An exciting part of launching any business is establishing the tone of voice and personality of the brand. Having gone a way down the track, our experienced entrepreneurs have had time to refine that personality, put it to use in different ways and to test the limits of its identity.
We caught up with Lorna Minter, Matt Davis and Christine Wyatt to relive those journeys and talk through the reasons behind their decisions when it came to their brand name and tagline.
Make a name for yourself
Your name is often your first branding decision, and the first impression you make on your audience. It’s a challenge to sum up your product, service and ethos in a simple, snappy handle. Our three businesses have taken different routes to arrive at their brand names, from precise, to personal, to practical.
Cookies & Cones
Our most “on the nose” example is certainly Cookies & Cones. The name leaves you in no doubt about what’s in store. It’s a great example of low-context language which we cover in our blog about slogans. However, as time has gone on, Matt has found the name has become too narrow an expression of their offering:
To be brutally honest, our name is probably not the best idea we ever had. It can be quite restricting, especially when we’re trying to sell people coffee and in the winter when people don’t necessarily want to have ice cream.
Conversely, Latham Street is an example of high-context language. You really need to know a bit of backstory to appreciate the name. Latham Street gets its name from the Street in Preston where founder Lorna Minter lived as a student.
The house on Latham Street became a hub for fellow aficionados of the flourishing rave scene. It was the memories of that time that inspired the central offering of Lorna’s current business: clothing that gives a nod to the dance culture of the 90s, Y2K and onwards.
The name is successful despite the need for context because it’s unique, it inspires curiosity and it’s personal and meaningful to Lorna.
Create 98’s approach to branding is a little different in that everything stems from the location itself. Christine bought 98 The Broadway Leigh-on-Sea with a view to starting this art business and aspects of the existing property – the 98 from the address, the exposed brick wall – have all been folded into the brand. Ultimately, Create 98 is a brand that has coalesced around the bricks and mortar where the magic happens.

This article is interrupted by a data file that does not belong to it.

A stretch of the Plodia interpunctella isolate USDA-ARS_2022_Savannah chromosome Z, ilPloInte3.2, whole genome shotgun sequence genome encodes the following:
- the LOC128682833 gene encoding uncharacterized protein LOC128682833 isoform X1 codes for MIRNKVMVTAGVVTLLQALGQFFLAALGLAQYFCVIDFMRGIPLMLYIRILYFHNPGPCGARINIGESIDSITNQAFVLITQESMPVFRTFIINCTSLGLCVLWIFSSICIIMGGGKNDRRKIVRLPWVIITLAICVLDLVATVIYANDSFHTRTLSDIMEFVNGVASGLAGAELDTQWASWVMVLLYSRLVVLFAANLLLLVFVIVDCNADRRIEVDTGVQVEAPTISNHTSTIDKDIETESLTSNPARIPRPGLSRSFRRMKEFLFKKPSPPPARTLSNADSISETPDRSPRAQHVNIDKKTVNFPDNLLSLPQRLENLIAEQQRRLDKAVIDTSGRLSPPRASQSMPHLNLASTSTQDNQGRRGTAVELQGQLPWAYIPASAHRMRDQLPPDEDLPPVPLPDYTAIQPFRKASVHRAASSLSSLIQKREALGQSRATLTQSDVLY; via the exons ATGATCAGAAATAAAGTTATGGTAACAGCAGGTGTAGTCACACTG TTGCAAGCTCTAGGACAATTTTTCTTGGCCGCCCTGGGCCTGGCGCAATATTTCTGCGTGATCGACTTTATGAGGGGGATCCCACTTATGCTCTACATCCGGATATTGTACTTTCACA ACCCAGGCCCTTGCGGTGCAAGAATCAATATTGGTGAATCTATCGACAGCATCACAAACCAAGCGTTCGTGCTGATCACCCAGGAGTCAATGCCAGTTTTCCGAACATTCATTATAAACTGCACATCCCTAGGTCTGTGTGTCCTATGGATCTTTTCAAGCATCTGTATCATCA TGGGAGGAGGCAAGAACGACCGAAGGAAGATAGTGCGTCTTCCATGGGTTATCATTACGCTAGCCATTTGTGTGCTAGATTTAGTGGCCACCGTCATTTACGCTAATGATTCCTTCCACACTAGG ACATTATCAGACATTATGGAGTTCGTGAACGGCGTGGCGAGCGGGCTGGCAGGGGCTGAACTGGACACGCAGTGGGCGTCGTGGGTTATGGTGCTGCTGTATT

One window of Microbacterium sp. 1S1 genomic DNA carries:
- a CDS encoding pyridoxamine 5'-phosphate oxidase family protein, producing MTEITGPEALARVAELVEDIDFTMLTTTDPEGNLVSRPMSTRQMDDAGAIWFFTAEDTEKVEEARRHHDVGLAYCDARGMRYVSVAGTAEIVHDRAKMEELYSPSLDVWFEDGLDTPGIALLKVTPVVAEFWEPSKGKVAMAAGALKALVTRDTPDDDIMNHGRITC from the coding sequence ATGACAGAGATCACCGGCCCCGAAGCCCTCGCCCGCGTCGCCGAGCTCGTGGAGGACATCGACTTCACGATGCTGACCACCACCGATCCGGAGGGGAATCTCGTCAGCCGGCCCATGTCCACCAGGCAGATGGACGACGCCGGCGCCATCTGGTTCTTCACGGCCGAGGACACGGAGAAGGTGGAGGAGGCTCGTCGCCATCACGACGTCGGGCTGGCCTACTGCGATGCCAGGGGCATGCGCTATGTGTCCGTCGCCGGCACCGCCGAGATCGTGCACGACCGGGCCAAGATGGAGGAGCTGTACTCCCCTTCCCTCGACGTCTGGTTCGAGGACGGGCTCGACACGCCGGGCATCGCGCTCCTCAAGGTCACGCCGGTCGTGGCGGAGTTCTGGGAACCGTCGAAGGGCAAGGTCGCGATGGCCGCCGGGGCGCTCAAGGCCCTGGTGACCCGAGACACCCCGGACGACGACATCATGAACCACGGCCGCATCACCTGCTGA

It was also important to Christine that the name summed up activity and creativity. Originally, she had intended to name the business “Make 98”, but having discovered that another local business was using a similar name. Being forced back to the drawing board turned out to be a blessing, as “Create 98” with its internal rhyme is a perfectly catchy brand name that also reminds you where to find it.
Coming up with a tagline
Businesses often employ a short line to sum up what they have to offer. Our blog about slogans and taglines offers some advice on what makes a great line, along with examples of brands that has used different approaches to come up with something memorable. The approaches of our three businesses are quite different, but each one is successful in achieving their individual goals.
“Reused. Remade. Reloved.”
Latham Street’s tagline “Reused, remade, reloved” truly has it all. Firstly, it’s factual. The business does indeed reuse textiles, which it remakes into new garments, ready to be loved once again by a new owner. It’s the word “reloved” that’s the clincher though. You won’t find it in the dictionary, but we know exactly what it means in this context.
Latham Street’s pieces are made to be cherished and valued for their uniqueness – the antithesis of disposable fast fashion. The catchy assonance that links the three words is the icing on the cake.
“Live life more creatively”
On the face of it, Create 98’s tagline prompts its audience to consider incorporating creativity into their routine. The reason this line resonates more deeply, though, is the suggestion that cultivating a creative outlet can also have the power to permeate, enhance and lend meaning to every aspect of our lives. Christine told us:
When we were explaining our brand aspirations to our design guys, we said “we want to excite people to live their lives more creatively”, so, from that, “live life more creatively” became our strapline. We’ve got it on the wall, we’ve got it on the mission statement you read as you go down the stairs and we always start our newsletters with that message.
Various, including “The coolest place in town”
Cookies and Cones has no official tagline, preferring to switch it up, using various slogans across its different channels. In reference to its outlets, the phrase “the coolest place in town” appears on the Cookies and Cones website, letting us know what a hip joint Cookies and Cones is, while hinting at the frozen treats that await. Their delivery vans are emblazoned with “Here it crumbs!” because who doesn’t love a pun?
At other times the company has used “It’s cookie time all the time.” When we asked Matt Davis whether he felt that he would settle on a tagline, he told us:
I think it will always be a moving idea, to avoid being too restrictive while we’re growing.
Putting imagery to the words
With a name and a tagline in place, brands need a visual identity to present to the world. In our next instalment of “Grow with the Pro’s” we’ll be looking at how the logos and brand colours of the three businesses came together.